Compact Fluorescent Lamps or LED lamps
Switching to CFLs
Switching from traditional light bulbs to Compact Fluorescent Lamps (CFL) or LED (Light-Emiting Diode) lamps is an effective, accessible change we all can make right now to reduce energy use at home and prevent greenhouse gas emissions that contribute to global warming.
Lighting is responsible for close to 20 percent of the average home’s electric bill. ENERGY STAR qualified CFLs use up to 75% less energy than incandescent light bulbs; LED bulbs use even less. If every home in America replaced just one incandescent light bulb with an ENERGY STAR qualified CFL or LED, in one year it would save enough energy to light more than 3 million homes and prevent greenhouse gas emissions equivalent to those of more than 800,000 cars.
Moreover, compared to incandescent lamps of the same perceived power, CFLs and LEDs use less energy and have a longer rated life--up to ten times longer than incandescent lamps. In the United States, a CFL can save more than $30 in electricity costs over the lamp's lifetime compared to an incandescent lamp. CFLs and LEDs, though more costly to purchase, provide a quick return on your lighting investment by lasting longer and saving energy.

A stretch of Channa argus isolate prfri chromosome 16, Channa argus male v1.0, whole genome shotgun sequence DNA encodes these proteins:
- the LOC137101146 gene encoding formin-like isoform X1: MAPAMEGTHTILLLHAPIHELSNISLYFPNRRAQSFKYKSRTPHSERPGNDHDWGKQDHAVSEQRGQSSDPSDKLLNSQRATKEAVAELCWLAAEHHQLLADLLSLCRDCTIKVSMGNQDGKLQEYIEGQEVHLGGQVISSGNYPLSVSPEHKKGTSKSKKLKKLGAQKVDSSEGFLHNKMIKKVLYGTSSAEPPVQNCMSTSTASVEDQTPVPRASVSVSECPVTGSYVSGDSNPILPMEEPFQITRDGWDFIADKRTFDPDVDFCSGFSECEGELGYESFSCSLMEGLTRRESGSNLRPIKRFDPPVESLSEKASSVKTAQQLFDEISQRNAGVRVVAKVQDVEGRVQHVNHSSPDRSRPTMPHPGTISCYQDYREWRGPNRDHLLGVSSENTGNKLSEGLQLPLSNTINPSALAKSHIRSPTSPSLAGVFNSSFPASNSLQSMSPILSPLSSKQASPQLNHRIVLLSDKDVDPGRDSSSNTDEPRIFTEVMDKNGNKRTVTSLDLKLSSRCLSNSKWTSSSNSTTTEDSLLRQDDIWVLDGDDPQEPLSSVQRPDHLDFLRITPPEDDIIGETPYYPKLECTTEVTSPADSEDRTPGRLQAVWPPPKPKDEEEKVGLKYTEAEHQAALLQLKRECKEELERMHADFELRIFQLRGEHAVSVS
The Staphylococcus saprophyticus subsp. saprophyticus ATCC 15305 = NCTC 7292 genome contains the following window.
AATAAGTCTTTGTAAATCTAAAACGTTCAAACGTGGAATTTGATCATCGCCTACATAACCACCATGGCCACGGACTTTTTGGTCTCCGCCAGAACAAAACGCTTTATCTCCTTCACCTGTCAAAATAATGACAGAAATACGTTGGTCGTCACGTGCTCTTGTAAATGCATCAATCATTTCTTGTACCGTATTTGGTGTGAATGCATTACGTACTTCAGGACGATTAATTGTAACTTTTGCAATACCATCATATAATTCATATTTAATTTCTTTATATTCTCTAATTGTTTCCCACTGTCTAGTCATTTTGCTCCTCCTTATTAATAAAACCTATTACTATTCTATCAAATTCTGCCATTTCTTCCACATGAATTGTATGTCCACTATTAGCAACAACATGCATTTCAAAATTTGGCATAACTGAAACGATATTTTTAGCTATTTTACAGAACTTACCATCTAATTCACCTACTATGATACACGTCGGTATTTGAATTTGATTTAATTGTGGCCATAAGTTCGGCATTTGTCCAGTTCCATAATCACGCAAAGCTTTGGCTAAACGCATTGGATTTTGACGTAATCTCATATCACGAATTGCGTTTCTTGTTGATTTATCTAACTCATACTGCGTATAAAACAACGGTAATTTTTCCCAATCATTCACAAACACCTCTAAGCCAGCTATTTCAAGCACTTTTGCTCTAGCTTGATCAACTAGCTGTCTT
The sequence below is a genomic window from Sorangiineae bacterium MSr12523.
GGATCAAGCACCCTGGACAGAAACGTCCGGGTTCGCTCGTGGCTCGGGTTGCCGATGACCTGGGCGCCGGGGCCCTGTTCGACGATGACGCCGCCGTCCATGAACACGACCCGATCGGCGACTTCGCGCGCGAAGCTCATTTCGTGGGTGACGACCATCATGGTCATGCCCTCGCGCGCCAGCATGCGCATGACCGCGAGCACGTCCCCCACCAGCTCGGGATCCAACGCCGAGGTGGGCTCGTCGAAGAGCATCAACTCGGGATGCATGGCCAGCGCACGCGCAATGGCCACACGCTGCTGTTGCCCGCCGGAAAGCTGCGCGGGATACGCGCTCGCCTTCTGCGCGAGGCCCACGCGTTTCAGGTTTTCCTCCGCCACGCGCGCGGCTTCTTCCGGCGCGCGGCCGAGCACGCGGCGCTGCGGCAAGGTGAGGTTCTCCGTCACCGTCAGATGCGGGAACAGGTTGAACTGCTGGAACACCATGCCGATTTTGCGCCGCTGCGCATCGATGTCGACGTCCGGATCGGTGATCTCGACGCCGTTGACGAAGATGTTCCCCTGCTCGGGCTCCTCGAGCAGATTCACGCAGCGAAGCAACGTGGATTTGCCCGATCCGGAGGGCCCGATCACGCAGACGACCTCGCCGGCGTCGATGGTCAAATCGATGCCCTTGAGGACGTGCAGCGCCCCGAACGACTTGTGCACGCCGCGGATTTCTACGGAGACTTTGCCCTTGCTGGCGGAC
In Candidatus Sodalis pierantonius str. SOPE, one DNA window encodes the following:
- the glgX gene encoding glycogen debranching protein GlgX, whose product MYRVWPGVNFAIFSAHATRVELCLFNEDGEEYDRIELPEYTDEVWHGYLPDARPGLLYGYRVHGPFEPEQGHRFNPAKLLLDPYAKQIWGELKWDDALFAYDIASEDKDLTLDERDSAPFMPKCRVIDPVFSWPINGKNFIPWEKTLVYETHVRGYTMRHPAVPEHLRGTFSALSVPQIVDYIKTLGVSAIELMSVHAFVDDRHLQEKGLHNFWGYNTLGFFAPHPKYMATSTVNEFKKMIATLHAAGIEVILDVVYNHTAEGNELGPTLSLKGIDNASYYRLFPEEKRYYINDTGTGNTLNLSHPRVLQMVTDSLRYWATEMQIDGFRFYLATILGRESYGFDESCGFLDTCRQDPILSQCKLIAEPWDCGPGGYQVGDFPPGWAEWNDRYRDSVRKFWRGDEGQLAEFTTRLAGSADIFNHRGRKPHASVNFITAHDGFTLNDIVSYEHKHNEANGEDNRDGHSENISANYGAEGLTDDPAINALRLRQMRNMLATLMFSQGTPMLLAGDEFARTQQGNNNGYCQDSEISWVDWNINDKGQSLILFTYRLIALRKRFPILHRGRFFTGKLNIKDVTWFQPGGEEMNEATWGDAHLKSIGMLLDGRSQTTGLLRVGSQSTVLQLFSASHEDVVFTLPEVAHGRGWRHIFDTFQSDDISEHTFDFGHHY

CFLs radiate a different light spectrum from that of incandescent lamps, but product improvements have created a subjective color of “soft white” light that seem similar to the color in standard incandescent lamps. Other product improvements include "quick on" features so you don't have to wait for them to warm up to their highest brightness, dimmable capabilities to create mood lighting, and globe covers to conceal the curly-cue appearance. LED lamps achieve full light almost instantly, and are avaialble in variety of intensities and light colors.
The Mercury Connection
CFLs contain a very small amount of mercury sealed within the glass tubing – an average of 5 milligrams, which is about the amount that would cover the tip of a ballpoint pen, or one percent of the mercury in an older thermometer.
Mercury is a necessary component of CFL’s, and it is mercury that allows the bulb to be an efficient light source. No mercury is released when the bulbs are intact or in use, and manufacturers are continuing to find ways to reduce the average amount of mercury in these bulbs.
Like other fluorescent bulbs, consumers should take advantage of local disposal and recycling options. If a CFL breaks, it should be disposed of as any other fluorescent light. CFL’s should be recycled because of their mercury content. They do not belong in the trash. Fluorescent bulbs of all kinds can be dropped off at the Sherborn Transfer Station.
For information on cleaning up a broken fluorescent bulb, open a window immediately and check these instructions for safe clean-up.
Note: - Many people are now switching to LED bulbs (for the same good reasons listed below for CFL lamps); LEDs are more expensive to buy, but use far less power than even CFL lamps. While they don't usually contain mercury, spent LED lamps must still be disposed of separately from your trash - but they should be placed in the Electronics container, NOT the mercury shed (where CFL bulbs should be placed). Each LED lamp is equipped with a small electronic circuit board that needs to be responsibly recycled, like any other electronic device, to recover any hazardous or valuable materials.